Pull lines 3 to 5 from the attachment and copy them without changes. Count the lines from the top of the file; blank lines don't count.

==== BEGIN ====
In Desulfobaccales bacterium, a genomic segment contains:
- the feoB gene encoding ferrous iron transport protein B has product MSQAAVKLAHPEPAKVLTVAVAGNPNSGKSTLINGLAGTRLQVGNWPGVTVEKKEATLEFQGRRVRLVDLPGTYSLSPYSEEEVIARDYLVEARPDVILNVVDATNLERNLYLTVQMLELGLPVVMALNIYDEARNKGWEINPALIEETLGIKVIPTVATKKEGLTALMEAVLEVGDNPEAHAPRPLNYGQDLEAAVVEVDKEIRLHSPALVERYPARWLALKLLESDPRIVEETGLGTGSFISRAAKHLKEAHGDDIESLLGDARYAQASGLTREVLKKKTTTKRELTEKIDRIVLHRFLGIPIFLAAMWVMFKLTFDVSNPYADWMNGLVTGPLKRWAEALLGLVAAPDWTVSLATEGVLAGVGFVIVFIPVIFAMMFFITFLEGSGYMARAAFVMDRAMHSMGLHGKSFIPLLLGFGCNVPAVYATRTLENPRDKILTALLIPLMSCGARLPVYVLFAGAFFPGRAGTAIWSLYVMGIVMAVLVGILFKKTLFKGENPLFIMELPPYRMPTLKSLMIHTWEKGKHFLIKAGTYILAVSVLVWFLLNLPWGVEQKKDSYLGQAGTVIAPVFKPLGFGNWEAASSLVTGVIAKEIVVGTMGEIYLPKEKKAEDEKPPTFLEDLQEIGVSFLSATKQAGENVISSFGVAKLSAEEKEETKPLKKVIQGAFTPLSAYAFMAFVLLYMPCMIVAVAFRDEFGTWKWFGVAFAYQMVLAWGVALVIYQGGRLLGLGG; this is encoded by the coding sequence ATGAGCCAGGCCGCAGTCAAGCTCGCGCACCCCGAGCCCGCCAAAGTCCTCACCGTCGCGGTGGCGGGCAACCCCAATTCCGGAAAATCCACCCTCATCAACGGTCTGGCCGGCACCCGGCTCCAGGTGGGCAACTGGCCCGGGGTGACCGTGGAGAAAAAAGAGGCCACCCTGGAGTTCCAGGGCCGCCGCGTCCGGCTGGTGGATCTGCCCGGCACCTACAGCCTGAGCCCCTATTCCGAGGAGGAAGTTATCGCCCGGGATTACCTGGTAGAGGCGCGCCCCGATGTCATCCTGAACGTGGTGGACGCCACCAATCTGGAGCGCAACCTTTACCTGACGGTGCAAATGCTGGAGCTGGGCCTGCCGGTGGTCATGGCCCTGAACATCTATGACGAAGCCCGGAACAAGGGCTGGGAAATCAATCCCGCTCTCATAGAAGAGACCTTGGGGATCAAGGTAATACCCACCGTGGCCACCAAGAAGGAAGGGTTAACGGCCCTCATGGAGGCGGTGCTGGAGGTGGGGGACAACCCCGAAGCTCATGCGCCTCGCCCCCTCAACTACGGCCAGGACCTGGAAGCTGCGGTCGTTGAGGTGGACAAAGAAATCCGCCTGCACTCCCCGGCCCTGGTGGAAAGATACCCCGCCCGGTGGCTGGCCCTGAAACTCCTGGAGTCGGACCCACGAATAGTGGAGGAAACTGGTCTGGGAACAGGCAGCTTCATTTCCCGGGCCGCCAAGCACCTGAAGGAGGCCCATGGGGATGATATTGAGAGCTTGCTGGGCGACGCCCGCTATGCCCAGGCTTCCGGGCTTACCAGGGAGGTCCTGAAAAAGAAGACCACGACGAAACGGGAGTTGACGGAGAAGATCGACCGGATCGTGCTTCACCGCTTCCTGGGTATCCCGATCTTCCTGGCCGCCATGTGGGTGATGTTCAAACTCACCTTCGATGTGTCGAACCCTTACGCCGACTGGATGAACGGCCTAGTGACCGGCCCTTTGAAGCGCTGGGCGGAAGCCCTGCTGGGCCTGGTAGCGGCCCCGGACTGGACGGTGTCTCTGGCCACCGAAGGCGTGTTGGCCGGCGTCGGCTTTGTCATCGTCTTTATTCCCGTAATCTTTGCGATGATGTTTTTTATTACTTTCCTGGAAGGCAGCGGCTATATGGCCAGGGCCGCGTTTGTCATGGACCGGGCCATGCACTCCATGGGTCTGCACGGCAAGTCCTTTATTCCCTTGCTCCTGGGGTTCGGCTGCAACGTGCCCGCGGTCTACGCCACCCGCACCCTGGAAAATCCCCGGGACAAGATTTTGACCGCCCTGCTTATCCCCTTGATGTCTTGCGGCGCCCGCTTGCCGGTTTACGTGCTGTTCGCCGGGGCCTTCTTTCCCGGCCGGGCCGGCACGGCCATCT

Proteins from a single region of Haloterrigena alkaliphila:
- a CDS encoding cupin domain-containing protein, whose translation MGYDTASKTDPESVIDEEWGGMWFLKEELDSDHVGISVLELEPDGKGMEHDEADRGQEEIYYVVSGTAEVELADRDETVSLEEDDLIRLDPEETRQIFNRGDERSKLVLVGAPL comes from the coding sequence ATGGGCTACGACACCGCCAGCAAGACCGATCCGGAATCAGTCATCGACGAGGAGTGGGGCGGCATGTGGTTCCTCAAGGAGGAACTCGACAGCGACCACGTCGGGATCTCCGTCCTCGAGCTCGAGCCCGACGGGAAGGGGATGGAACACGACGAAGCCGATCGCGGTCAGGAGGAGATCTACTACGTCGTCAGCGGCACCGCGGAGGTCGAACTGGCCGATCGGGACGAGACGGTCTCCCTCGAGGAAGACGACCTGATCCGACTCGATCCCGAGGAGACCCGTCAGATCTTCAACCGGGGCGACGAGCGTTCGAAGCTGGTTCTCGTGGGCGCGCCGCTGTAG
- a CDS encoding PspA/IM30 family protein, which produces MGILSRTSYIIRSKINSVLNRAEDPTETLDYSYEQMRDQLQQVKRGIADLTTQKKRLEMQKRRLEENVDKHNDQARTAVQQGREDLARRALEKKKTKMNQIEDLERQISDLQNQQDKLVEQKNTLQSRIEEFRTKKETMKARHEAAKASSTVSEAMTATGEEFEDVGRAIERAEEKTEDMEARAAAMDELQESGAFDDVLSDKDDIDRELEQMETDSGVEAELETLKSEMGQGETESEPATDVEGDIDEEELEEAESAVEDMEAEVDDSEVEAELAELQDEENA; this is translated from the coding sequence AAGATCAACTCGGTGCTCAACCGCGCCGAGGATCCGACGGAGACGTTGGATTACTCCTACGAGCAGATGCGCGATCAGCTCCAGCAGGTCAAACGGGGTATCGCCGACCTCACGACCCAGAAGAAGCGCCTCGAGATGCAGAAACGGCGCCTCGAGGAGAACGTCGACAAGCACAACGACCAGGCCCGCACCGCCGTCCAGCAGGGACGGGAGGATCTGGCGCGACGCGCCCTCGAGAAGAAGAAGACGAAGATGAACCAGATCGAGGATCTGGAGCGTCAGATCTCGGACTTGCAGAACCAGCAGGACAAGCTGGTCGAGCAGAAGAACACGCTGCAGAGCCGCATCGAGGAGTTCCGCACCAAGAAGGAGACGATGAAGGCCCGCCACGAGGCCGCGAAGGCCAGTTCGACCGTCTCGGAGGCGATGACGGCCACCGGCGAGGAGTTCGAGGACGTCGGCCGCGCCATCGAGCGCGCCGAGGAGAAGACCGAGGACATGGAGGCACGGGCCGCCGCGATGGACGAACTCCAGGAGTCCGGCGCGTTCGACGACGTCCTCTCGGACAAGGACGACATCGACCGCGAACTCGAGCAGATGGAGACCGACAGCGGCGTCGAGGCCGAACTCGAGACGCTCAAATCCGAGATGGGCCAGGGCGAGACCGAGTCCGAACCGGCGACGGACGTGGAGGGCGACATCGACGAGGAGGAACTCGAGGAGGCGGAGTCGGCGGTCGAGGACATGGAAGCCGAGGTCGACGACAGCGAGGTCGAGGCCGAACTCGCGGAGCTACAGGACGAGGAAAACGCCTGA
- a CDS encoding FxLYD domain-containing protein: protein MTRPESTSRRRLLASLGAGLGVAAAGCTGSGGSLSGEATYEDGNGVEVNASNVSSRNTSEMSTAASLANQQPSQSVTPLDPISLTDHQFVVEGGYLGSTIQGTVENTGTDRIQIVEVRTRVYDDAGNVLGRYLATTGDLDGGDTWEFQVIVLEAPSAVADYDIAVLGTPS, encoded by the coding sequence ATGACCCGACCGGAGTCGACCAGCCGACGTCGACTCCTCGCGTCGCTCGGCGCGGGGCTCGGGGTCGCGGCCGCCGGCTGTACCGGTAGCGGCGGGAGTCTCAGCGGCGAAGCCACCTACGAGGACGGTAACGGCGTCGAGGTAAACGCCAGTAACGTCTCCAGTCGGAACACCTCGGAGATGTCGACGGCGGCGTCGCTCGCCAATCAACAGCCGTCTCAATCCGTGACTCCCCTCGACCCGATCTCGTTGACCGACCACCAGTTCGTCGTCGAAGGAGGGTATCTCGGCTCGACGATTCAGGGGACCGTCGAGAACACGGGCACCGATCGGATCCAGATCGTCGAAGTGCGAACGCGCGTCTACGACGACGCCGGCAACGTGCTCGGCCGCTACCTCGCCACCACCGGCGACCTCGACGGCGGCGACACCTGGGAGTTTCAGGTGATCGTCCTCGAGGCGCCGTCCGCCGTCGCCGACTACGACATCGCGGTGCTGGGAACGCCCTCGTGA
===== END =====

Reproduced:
Proteins from a single region of Haloterrigena alkaliphila:
- a CDS encoding cupin domain-containing protein, whose translation MGYDTASKTDPESVIDEEWGGMWFLKEELDSDHVGISVLELEPDGKGMEHDEADRGQEEIYYVVSGTAEVELADRDETVSLEEDDLIRLDPEETRQIFNRGDERSKLVLVGAPL comes from the coding sequence ATGGGCTACGACACCGCCAGCAAGACCGATCCGGAATCAGTCATCGACGAGGAGTGGGGCGGCATGTGGTTCCTCAAGGAGGAACTCGACAGCGACCACGTCGGGATCTCCGTCCTCGAGCTCGAGCCCGACGGGAAGGGGATGGAACACGACGAAGCCGATCGCGGTCAGGAGGAGATCTACTACGTCGTCAGCGGCACCGCGGAGGTCGAACTGGCCGATCGGGACGAGACGGTCTCCCTCGAGGAAGACGACCTGATCCGACTCGATCCCGAGGAGACCCGTCAGATCTTCAACCGGGGCGACGAGCGTTCGAAGCTGGTTCTCGTGGGCGCGCCGCTGTAG
- a CDS encoding PspA/IM30 family protein, which produces MGILSRTSYIIRSKINSVLNRAEDPTETLDYSYEQMRDQLQQVKRGIADLTTQKKRLEMQKRRLEENVDKHNDQARTAVQQGREDLARRALEKKKTKMNQIEDLERQISDLQNQQDKLVEQKNTLQSRIEEFRTKKETMKARHEAAKASSTVSEAMTATGEEFEDVGRAIERAEEKTEDMEARAAAMDELQESGAFDDVLSDKDDIDRELEQMETDSGVEAELETLKSEMGQGETESEPATDVEGDIDEEELEEAESAVEDMEAEVDDSEVEAELAELQDEENA; this is translated from the coding sequence AAGATCAACTCGGTGCTCAACCGCGCCGAGGATCCGACGGAGACGTTGGATTACTCCTACGAGCAGATGCGCGATCAGCTCCAGCAGGTCAAACGGGGTATCGCCGACCTCACGACCCAGAAGAAGCGCCTCGAGATGCAGAAACGGCGCCTCGAGGAGAACGTCGACAAGCACAACGACCAGGCCCGCACCGCCGTCCAGCAGGGACGGGAGGATCTGGCGCGACGCGCCCTCGAGAAGAAGAAGACGAAGATGAACCAGATCGAGGATCTGGAGCGTCAGATCTCGGACTTGCAGAACCAGCAGGACAAGCTGGTCGAGCAGAAGAACACGCTGCAGAGCCGCATCGAGGAGTTCCGCACCAAGAAGGAGACGATGAAGGCCCGCCACGAGGCCGCGAAGGCCAGTTCGACCGTCTCGGAGGCGATGACGGCCACCGGCGAGGAGTTCGAGGACGTCGGCCGCGCCATCGAGCGCGCCGAGGAGAAGACCGAGGACATGGAGGCACGGGCCGCCGCGATGGACGAACTCCAGGAGTCCGGCGCGTTCGACGACGTCCTCTCGGACAAGGACGACATCGACCGCGAACTCGAGCAGATGGAGACCGACAGCGGCGTCGAGGCCGAACTCGAGACGCTCAAATCCGAGATGGGCCAGGGCGAGACCGAGTCCGAACCGGCGACGGACGTGGAGGGCGACATCGACGAGGAGGAACTCGAGGAGGCGGAGTCGGCGGTCGAGGACATGGAAGCCGAGGTCGACGACAGCGAGGTCGAGGCCGAACTCGCGGAGCTACAGGACGAGGAAAACGCCTGA